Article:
Presenter/Author Information

Jenifer Ticehurst
C. A. Pollino

Keywords

bayesian networks, natural resource management, model development

Start Date

1-7-2010 12:00 AM

Description

In 2007 we undertook ‘capacity building’ with six Natural Resource Management (NRM) bodies within Australia, where the aim was to train staff in how to develop Bayesian networks (Bns). Previously, the NRM staff had expressed interest in developing Bns themselves to assist with their target setting, planning and reporting needs, so that investments in on-ground activities can be better targeted to outcomes in resource condition. Concurrently, we were developing generic Bns ‘collaboratively’ with the same groups. Six months after completing the initial training, none of the NRM regions had made any significant progress in the development of their own Bns. Follow-up surveys, two and a half years later, found that the development of Bns by the NRM regions themselves had largely been limited to conceptual diagrams and influence diagrams. The NRM regions who had made the most progress were those that had staff complete other external training, and those who had committed additional funding to external projects, rather than just internal management and target setting. The time commitment required to develop the Bns and lack of data resources remained the major limitations. Since the 2007 Bn training exercise, fewer participants believe that it is valuable and feasible for the NRM regions to develop their own Bns, but a greater proportion can see the usefulness of the Bn approach to their work. If completed Bns are the measure of success, then it is best to build collaborative models, but detailed capacity building in the initial stages of this project aided the depth of the collaborative feedback, the building of a working relationship between the researchers and stakeholders, and provided a systems approach to environmental management for the stakeholders. Consequently, we would recommend building both capacity and collaborative models to improve NRM decision making processes and to increase adoption of decision making tools.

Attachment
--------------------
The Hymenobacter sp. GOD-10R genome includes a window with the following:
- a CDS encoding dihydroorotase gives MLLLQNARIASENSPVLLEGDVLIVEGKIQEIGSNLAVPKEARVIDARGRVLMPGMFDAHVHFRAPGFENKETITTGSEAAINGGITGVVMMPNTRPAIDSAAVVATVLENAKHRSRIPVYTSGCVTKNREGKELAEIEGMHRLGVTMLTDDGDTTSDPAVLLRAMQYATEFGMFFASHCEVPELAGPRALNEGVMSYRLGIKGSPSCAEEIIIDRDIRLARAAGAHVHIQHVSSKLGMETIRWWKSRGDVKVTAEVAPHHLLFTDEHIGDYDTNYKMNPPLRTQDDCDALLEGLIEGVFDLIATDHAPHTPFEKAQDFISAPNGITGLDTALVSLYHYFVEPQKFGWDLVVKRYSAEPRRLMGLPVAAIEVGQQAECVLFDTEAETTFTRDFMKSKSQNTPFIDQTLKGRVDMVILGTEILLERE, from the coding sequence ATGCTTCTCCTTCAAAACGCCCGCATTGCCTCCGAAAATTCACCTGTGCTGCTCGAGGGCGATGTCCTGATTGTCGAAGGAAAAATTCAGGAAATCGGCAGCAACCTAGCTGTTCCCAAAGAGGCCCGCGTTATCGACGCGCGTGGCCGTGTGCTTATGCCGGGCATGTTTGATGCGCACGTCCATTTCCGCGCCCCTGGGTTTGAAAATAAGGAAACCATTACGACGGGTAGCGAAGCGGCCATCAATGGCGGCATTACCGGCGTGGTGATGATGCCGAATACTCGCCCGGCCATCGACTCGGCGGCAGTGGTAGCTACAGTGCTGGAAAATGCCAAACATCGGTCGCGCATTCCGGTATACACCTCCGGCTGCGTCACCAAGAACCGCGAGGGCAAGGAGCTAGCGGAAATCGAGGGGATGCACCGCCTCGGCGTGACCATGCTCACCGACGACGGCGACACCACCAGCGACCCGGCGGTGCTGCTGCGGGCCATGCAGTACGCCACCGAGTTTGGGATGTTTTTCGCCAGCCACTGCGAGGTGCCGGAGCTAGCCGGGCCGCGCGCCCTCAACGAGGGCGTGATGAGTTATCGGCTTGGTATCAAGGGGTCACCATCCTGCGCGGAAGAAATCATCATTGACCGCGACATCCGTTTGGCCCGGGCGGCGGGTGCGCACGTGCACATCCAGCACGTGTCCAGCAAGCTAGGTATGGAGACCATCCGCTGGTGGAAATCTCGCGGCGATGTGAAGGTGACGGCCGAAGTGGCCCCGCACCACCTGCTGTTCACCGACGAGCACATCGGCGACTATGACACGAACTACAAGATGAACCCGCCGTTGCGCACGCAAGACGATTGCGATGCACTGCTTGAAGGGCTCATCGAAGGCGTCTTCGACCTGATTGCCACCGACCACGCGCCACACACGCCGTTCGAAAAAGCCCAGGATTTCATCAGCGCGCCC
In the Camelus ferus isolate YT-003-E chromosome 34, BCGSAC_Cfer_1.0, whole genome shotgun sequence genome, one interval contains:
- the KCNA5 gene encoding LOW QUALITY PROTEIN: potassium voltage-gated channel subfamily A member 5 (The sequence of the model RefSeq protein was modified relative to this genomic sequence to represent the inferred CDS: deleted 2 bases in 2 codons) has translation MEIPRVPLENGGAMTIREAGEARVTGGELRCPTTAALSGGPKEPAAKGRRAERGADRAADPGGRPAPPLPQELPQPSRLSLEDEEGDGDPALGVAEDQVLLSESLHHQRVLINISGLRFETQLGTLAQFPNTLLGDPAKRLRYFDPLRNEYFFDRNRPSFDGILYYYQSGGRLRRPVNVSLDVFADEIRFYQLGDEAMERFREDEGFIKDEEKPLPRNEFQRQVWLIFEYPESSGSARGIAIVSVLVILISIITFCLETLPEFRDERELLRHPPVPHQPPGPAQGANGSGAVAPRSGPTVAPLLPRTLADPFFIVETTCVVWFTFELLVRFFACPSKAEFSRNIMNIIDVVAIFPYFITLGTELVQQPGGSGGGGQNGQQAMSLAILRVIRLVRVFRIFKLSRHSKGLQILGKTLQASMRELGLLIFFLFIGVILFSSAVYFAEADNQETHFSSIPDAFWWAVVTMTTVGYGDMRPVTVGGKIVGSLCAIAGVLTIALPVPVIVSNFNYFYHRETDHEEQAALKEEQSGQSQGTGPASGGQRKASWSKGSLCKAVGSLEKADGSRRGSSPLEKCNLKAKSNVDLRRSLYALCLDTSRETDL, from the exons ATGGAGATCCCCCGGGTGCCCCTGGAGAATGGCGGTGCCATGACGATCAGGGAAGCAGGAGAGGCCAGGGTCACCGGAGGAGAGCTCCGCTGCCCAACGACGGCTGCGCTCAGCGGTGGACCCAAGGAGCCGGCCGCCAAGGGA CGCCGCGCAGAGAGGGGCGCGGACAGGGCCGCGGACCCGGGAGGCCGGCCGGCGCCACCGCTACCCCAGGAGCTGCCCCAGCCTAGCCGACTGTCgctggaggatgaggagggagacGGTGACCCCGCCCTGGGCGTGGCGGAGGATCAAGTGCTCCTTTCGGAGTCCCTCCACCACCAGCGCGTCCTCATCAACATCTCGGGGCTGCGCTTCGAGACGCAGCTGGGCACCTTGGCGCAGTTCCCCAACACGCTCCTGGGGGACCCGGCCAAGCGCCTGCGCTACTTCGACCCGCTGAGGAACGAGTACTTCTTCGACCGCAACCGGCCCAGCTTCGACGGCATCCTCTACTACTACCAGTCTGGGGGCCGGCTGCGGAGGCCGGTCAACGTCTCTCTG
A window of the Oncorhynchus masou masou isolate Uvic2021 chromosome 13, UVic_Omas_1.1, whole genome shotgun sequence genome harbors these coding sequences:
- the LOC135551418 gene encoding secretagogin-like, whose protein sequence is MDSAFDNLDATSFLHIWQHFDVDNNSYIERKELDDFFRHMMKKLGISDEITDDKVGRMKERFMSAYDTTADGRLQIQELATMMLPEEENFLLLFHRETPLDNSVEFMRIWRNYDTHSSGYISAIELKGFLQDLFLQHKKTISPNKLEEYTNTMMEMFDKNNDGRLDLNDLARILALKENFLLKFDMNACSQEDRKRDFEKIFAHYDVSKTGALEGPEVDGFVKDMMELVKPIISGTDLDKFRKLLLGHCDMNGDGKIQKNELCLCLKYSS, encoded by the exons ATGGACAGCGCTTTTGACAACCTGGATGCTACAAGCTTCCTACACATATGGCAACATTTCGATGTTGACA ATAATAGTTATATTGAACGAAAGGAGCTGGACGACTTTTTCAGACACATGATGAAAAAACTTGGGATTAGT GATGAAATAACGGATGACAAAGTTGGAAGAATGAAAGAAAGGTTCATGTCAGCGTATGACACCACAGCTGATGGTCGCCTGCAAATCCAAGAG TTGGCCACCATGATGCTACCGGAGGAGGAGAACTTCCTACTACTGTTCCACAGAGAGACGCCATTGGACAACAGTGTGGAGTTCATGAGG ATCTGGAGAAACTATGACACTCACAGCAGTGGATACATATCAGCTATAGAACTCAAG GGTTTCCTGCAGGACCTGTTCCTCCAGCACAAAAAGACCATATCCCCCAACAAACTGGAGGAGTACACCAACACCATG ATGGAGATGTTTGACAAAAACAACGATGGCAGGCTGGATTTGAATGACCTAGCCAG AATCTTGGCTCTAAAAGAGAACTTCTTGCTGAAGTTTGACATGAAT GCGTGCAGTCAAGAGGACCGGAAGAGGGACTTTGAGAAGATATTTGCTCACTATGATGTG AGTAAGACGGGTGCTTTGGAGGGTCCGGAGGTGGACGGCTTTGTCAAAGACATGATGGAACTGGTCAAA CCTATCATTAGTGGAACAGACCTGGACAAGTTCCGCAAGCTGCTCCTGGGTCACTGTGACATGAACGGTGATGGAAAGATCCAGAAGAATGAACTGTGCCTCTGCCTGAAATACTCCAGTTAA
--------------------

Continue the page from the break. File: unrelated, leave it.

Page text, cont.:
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Jul 1st, 12:00 AM

Build collaborative models or capacity? Reflections from two years on.

In 2007 we undertook ‘capacity building’ with six Natural Resource Management (NRM) bodies within Australia, where the aim was to train staff in how to develop Bayesian networks (Bns). Previously, the NRM staff had expressed interest in developing Bns themselves to assist with their target setting, planning and reporting needs, so that investments in on-ground activities can be better targeted to outcomes in resource condition. Concurrently, we were developing generic Bns ‘collaboratively’ with the same groups. Six months after completing the initial training, none of the NRM regions had made any significant progress in the development of their own Bns. Follow-up surveys, two and a half years later, found that the development of Bns by the NRM regions themselves had largely been limited to conceptual diagrams and influence diagrams. The NRM regions who had made the most progress were those that had staff complete other external training, and those who had committed additional funding to external projects, rather than just internal management and target setting. The time commitment required to develop the Bns and lack of data resources remained the major limitations. Since the 2007 Bn training exercise, fewer participants believe that it is valuable and feasible for the NRM regions to develop their own Bns, but a greater proportion can see the usefulness of the Bn approach to their work. If completed Bns are the measure of success, then it is best to build collaborative models, but detailed capacity building in the initial stages of this project aided the depth of the collaborative feedback, the building of a working relationship between the researchers and stakeholders, and provided a systems approach to environmental management for the stakeholders. Consequently, we would recommend building both capacity and collaborative models to improve NRM decision making processes and to increase adoption of decision making tools.